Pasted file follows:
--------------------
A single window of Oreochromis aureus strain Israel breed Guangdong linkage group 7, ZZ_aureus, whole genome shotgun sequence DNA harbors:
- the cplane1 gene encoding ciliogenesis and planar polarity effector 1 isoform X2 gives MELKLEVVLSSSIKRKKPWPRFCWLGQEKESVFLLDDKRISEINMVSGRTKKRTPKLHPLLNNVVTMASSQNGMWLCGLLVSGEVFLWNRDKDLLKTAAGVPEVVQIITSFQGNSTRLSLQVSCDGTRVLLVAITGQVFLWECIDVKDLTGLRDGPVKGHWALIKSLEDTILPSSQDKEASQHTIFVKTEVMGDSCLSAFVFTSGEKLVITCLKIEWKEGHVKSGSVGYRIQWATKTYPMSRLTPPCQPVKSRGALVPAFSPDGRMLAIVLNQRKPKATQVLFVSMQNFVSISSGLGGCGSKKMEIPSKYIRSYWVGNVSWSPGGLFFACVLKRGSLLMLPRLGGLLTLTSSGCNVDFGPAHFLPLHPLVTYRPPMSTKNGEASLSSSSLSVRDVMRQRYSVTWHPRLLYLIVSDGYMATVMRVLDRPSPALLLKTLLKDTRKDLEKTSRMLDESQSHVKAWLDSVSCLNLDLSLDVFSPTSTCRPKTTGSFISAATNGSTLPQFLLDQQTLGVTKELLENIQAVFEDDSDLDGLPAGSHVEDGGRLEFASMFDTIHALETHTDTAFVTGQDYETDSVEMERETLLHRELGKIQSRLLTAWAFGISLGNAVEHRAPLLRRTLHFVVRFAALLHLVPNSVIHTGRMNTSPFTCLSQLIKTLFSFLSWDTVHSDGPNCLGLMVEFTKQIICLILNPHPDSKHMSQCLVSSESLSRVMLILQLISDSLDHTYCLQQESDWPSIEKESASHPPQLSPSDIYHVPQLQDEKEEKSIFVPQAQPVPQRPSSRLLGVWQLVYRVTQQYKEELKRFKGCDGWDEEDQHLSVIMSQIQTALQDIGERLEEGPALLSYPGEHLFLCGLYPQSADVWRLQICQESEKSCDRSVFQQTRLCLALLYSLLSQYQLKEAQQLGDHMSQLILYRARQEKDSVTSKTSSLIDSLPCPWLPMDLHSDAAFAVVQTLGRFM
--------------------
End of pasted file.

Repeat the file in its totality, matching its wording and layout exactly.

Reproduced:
A single window of Oreochromis aureus strain Israel breed Guangdong linkage group 7, ZZ_aureus, whole genome shotgun sequence DNA harbors:
- the cplane1 gene encoding ciliogenesis and planar polarity effector 1 isoform X2 gives MELKLEVVLSSSIKRKKPWPRFCWLGQEKESVFLLDDKRISEINMVSGRTKKRTPKLHPLLNNVVTMASSQNGMWLCGLLVSGEVFLWNRDKDLLKTAAGVPEVVQIITSFQGNSTRLSLQVSCDGTRVLLVAITGQVFLWECIDVKDLTGLRDGPVKGHWALIKSLEDTILPSSQDKEASQHTIFVKTEVMGDSCLSAFVFTSGEKLVITCLKIEWKEGHVKSGSVGYRIQWATKTYPMSRLTPPCQPVKSRGALVPAFSPDGRMLAIVLNQRKPKATQVLFVSMQNFVSISSGLGGCGSKKMEIPSKYIRSYWVGNVSWSPGGLFFACVLKRGSLLMLPRLGGLLTLTSSGCNVDFGPAHFLPLHPLVTYRPPMSTKNGEASLSSSSLSVRDVMRQRYSVTWHPRLLYLIVSDGYMATVMRVLDRPSPALLLKTLLKDTRKDLEKTSRMLDESQSHVKAWLDSVSCLNLDLSLDVFSPTSTCRPKTTGSFISAATNGSTLPQFLLDQQTLGVTKELLENIQAVFEDDSDLDGLPAGSHVEDGGRLEFASMFDTIHALETHTDTAFVTGQDYETDSVEMERETLLHRELGKIQSRLLTAWAFGISLGNAVEHRAPLLRRTLHFVVRFAALLHLVPNSVIHTGRMNTSPFTCLSQLIKTLFSFLSWDTVHSDGPNCLGLMVEFTKQIICLILNPHPDSKHMSQCLVSSESLSRVMLILQLISDSLDHTYCLQQESDWPSIEKESASHPPQLSPSDIYHVPQLQDEKEEKSIFVPQAQPVPQRPSSRLLGVWQLVYRVTQQYKEELKRFKGCDGWDEEDQHLSVIMSQIQTALQDIGERLEEGPALLSYPGEHLFLCGLYPQSADVWRLQICQESEKSCDRSVFQQTRLCLALLYSLLSQYQLKEAQQLGDHMSQLILYRARQEKDSVTSKTSSLIDSLPCPWLPMDLHSDAAFAVVQTLGRFM